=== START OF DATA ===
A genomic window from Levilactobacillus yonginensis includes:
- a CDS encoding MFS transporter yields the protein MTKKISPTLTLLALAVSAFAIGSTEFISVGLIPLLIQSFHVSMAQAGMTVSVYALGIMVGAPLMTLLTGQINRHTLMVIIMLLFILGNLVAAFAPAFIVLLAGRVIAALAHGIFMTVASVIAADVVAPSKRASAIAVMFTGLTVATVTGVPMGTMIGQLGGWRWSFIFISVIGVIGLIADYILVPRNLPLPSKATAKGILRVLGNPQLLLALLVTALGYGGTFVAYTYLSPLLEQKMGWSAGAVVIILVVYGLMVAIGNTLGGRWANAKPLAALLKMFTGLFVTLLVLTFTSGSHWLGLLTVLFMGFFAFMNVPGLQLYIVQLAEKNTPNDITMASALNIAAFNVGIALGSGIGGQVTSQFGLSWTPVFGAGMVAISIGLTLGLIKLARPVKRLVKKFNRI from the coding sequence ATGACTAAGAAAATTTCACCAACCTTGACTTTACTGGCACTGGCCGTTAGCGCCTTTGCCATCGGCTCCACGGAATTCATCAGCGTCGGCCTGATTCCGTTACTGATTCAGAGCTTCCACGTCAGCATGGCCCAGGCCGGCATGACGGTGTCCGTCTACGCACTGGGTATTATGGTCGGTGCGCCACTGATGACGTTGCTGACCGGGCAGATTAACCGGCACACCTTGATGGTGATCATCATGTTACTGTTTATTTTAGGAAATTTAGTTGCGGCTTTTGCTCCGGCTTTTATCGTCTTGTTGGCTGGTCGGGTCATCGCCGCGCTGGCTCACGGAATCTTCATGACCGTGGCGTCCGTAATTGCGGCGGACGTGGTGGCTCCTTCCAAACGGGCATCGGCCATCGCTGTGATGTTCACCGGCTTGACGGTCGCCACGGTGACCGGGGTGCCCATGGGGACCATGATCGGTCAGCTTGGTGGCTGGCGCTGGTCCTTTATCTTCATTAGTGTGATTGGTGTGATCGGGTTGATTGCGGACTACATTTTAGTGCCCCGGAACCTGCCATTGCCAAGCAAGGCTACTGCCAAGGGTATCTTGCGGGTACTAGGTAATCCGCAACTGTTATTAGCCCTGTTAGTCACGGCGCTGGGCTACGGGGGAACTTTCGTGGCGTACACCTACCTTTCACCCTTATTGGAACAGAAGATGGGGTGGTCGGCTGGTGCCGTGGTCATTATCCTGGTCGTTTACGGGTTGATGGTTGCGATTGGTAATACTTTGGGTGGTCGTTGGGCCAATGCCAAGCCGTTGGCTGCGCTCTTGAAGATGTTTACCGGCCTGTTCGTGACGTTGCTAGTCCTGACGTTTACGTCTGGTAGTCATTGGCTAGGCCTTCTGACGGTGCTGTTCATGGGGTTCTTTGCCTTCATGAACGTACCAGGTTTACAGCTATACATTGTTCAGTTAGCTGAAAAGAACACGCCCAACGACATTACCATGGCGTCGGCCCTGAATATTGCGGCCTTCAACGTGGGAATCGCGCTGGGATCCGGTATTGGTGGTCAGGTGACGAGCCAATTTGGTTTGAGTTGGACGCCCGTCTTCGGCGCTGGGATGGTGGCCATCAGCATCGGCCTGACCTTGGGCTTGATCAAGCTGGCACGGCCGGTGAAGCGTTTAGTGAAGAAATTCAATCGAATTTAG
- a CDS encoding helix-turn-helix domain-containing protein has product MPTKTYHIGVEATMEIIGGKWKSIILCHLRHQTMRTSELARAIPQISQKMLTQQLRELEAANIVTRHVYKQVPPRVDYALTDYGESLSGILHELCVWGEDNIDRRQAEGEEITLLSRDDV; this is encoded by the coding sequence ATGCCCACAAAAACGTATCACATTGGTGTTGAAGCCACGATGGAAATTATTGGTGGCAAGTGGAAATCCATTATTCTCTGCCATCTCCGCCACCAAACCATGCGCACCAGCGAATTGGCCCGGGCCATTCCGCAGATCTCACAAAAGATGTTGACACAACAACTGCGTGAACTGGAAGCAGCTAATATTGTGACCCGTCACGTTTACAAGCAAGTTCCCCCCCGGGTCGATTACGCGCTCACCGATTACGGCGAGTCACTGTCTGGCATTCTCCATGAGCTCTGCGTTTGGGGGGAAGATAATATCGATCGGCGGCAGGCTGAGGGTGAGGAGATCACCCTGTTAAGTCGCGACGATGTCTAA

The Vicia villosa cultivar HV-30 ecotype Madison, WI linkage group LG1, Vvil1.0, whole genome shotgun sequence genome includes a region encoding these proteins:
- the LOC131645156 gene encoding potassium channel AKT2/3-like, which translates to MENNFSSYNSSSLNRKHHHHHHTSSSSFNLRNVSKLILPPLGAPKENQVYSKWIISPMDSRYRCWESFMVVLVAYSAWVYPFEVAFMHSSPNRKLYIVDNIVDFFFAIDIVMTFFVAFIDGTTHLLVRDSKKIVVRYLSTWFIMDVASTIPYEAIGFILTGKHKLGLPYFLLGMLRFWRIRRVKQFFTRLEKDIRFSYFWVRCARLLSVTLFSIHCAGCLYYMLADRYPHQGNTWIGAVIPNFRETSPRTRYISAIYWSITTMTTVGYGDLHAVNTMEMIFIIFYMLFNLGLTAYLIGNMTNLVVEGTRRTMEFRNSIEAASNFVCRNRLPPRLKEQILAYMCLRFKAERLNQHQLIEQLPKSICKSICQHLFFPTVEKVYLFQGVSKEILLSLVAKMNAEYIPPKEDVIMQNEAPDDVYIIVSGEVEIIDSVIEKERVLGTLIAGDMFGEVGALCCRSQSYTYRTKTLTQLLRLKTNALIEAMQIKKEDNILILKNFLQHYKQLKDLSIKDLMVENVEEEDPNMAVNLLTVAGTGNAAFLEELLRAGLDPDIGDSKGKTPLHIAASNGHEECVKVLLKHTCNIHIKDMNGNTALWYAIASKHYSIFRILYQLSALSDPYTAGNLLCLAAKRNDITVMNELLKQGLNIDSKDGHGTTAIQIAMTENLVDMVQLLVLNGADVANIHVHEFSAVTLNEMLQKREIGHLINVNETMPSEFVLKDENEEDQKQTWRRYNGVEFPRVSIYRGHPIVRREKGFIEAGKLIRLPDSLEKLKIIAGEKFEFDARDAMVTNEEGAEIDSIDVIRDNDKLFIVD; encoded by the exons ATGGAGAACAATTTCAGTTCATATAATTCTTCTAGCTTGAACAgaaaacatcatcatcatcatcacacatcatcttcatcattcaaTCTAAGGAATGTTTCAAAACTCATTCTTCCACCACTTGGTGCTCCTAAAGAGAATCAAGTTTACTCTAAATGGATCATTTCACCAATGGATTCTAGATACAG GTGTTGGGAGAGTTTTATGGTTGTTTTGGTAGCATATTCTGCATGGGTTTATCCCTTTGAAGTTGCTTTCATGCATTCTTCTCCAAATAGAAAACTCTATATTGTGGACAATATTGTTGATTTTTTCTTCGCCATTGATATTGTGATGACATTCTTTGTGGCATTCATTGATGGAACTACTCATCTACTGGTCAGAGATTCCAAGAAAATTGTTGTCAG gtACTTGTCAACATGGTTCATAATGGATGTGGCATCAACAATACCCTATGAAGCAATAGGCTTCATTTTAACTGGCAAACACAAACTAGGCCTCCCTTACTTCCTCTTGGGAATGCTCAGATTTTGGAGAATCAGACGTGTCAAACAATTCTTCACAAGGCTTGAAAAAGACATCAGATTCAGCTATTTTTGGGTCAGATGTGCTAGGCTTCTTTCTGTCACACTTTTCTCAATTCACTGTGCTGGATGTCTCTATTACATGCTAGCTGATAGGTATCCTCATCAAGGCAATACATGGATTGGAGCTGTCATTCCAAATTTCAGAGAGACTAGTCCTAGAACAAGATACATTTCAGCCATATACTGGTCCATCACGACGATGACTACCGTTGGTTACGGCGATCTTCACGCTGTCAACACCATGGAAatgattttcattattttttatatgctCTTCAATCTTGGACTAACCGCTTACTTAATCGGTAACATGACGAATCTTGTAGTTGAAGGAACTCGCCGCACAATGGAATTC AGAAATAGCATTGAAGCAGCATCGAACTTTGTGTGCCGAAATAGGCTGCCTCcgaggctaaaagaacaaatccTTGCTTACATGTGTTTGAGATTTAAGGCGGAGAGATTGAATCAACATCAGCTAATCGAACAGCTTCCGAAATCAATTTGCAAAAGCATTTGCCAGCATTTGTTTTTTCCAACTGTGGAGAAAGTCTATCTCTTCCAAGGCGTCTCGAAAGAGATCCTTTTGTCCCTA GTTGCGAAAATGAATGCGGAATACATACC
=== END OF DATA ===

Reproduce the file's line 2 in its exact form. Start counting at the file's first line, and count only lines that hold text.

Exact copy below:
- a CDS encoding MFS transporter yields the protein MTKKISPTLTLLALAVSAFAIGSTEFISVGLIPLLIQSFHVSMAQAGMTVSVYALGIMVGAPLMTLLTGQINRHTLMVIIMLLFILGNLVAAFAPAFIVLLAGRVIAALAHGIFMTVASVIAADVVAPSKRASAIAVMFTGLTVATVTGVPMGTMIGQLGGWRWSFIFISVIGVIGLIADYILVPRNLPLPSKATAKGILRVLGNPQLLLALLVTALGYGGTFVAYTYLSPLLEQKMGWSAGAVVIILVVYGLMVAIGNTLGGRWANAKPLAALLKMFTGLFVTLLVLTFTSGSHWLGLLTVLFMGFFAFMNVPGLQLYIVQLAEKNTPNDITMASALNIAAFNVGIALGSGIGGQVTSQFGLSWTPVFGAGMVAISIGLTLGLIKLARPVKRLVKKFNRI from the coding sequence ATGACTAAGAAAATTTCACCAACCTTGACTTTACTGGCACTGGCCGTTAGCGCCTTTGCCATCGGCTCCACGGAATTCATCAGCGTCGGCCTGATTCCGTTACTGATTCAGAGCTTCCACGTCAGCATGGCCCAGGCCGGCATGACGGTGTCCGTCTACGCACTGGGTATTATGGTCGGTGCGCCACTGATGACGTTGCTGACCGGGCAGATTAACCGGCACACCTTGATGGTGATCATCATGTTACTGTTTATTTTAGGAAATTTAGTTGCGGCTTTTGCTCCGGCTTTTATCGTCTTGTTGGCTGGTCGGGTCATCGCCGCGCTGGCTCACGGAATCTTCATGACCGTGGCGTCCGTAATTGCGGCGGACGTGGTGGCTCCTTCCAAACGGGCATCGGCCATCGCTGTGATGTTCACCGGCTTGACGGTCGCCACGGTGACCGGGGTGCCCATGGGGACCATGATCGGTCAGCTTGGTGGCTGGCGCTGGTCCTTTATCTTCATTAGTGTGATTGGTGTGATCGGGTTGATTGCGGACTACATTTTAGTGCCCCGGAACCTGCCATTGCCAAGCAAGGCTACTGCCAAGGGTATCTTGCGGGTACTAGGTAATCCGCAACTGTTATTAGCCCTGTTAGTCACGGCGCTGGGCTACGGGGGAACTTTCGTGGCGTACACCTACCTTTCACCCTTATTGGAACAGAAGATGGGGTGGTCGGCTGGTGCCGTGGTCATTATCCTGGTCGTTTACGGGTTGATGGTTGCGATTGGTAATACTTTGGGTGGTCGTTGGGCCAATGCCAAGCCGTTGGCTGCGCTCTTGAAGATGTTTACCGGCCTGTTCGTGACGTTGCTAGTCCTGACGTTTACGTCTGGTAGTCATTGGCTAGGCCTTCTGACGGTGCTGTTCATGGGGTTCTTTGCCTTCATGAACGTACCAGGTTTACAGCTATACATTGTTCAGTTAGCTGAAAAGAACACGCCCAACGACATTACCATGGCGTCGGCCCTGAATATTGCGGCCTTCAACGTGGGAATCGCGCTGGGATCCGGTATTGGTGGTCAGGTGACGAGCCAATTTGGTTTGAGTTGGACGCCCGTCTTCGGCGCTGGGATGGTGGCCATCAGCATCGGCCTGACCTTGGGCTTGATCAAGCTGGCACGGCCGGTGAAGCGTTTAGTGAAGAAATTCAATCGAATTTAG